Natural gas prices soared to a record high Monday just as a brutal late-fall storm socked the Midwest and bitter cold was in the forecast for the next few days.
The soaring prices could almost immediately show up as increases in consumers' heating bills, analysts said. The vast majority of Lawrence-area residents heat with natural gas or gas products.
Prices rose as much as 13 percent, hitting a high of $9.65 per 1,000 cubic feet in regular trading on the New York Mercantile Exchange. Prices closed up 82.9 cents, or nearly 10 percent, to $9.41 per 1,000 cubic feet.
Phil Flynn, vice president and senior energy analyst at Alaron Trading in Chicago, said a storm that was expected to dump up to a foot of snow on Chicago raised fears that utilities may not have enough natural gas stored to get through a harsh winter. With the current cold spell expected to last several days, utilities were bidding top dollar for gas to meet rising demand. U.S. inventories of natural gas are 17 percent lower than they were a year ago.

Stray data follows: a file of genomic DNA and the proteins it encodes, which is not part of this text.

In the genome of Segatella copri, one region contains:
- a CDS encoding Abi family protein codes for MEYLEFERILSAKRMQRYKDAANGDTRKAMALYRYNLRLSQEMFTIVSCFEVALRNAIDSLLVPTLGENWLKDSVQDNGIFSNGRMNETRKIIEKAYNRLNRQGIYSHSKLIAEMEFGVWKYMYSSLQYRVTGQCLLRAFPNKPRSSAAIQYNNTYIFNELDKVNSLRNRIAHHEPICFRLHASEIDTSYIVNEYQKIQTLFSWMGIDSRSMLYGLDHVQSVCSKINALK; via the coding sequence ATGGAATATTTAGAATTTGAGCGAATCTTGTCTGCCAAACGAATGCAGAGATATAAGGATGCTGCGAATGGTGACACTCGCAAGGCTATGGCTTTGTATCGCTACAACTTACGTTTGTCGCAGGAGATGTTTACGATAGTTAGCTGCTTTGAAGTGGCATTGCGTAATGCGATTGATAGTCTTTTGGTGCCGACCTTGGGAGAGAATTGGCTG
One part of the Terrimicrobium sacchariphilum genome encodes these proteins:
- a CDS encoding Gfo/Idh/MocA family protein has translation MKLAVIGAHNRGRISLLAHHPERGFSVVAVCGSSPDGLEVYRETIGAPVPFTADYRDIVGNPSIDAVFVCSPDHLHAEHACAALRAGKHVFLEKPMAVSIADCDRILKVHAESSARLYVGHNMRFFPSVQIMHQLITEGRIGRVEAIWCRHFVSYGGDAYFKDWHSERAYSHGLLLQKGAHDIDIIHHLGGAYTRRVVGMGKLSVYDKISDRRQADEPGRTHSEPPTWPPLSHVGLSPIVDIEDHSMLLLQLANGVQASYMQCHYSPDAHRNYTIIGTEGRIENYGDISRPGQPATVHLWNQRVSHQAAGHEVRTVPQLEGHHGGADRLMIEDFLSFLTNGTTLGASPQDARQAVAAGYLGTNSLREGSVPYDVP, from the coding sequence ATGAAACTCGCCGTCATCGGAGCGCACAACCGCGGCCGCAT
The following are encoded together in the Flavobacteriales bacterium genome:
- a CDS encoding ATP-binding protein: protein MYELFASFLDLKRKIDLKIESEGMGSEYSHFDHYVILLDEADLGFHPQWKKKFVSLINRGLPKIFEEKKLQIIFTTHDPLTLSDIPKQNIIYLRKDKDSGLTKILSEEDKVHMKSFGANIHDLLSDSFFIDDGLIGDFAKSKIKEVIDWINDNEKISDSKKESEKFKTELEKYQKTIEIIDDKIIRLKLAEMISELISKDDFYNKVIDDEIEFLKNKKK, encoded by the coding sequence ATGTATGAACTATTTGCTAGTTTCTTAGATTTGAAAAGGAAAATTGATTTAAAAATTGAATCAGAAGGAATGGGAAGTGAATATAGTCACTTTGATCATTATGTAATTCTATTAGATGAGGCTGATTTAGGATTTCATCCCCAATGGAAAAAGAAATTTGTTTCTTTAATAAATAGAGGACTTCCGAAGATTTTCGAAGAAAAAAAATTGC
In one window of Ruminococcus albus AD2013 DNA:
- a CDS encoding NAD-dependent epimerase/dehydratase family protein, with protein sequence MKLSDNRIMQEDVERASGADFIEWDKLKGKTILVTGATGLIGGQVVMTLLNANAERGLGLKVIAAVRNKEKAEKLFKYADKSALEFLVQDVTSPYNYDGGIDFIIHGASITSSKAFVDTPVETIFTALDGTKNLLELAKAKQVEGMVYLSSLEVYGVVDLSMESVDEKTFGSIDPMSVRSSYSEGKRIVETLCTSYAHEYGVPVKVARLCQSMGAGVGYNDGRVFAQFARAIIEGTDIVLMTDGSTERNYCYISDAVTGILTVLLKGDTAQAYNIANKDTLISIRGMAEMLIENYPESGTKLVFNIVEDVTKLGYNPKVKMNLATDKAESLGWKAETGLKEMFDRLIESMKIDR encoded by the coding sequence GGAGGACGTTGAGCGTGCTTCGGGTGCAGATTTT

Cold weather in the Pacific Northwest also contributed to the rise in prices, he said.
"It's more of a psychological situation than a real situation right now," Flynn said. "I would expect that the first big break in the weather will bring a break in the market."
Natural gas, once thought of mainly as a source for winter heating, has become a year-round fuel used to generate the electricity that powers air conditioners and computers. But that rise in use has not been accompanied by an equal growth in capacity, so supplies are tight.
Even before Monday's jump, Americans were expected to pay 50 percent more this winter to heat their homes with gas than last year, the U.S. Energy Information Administration estimated last week.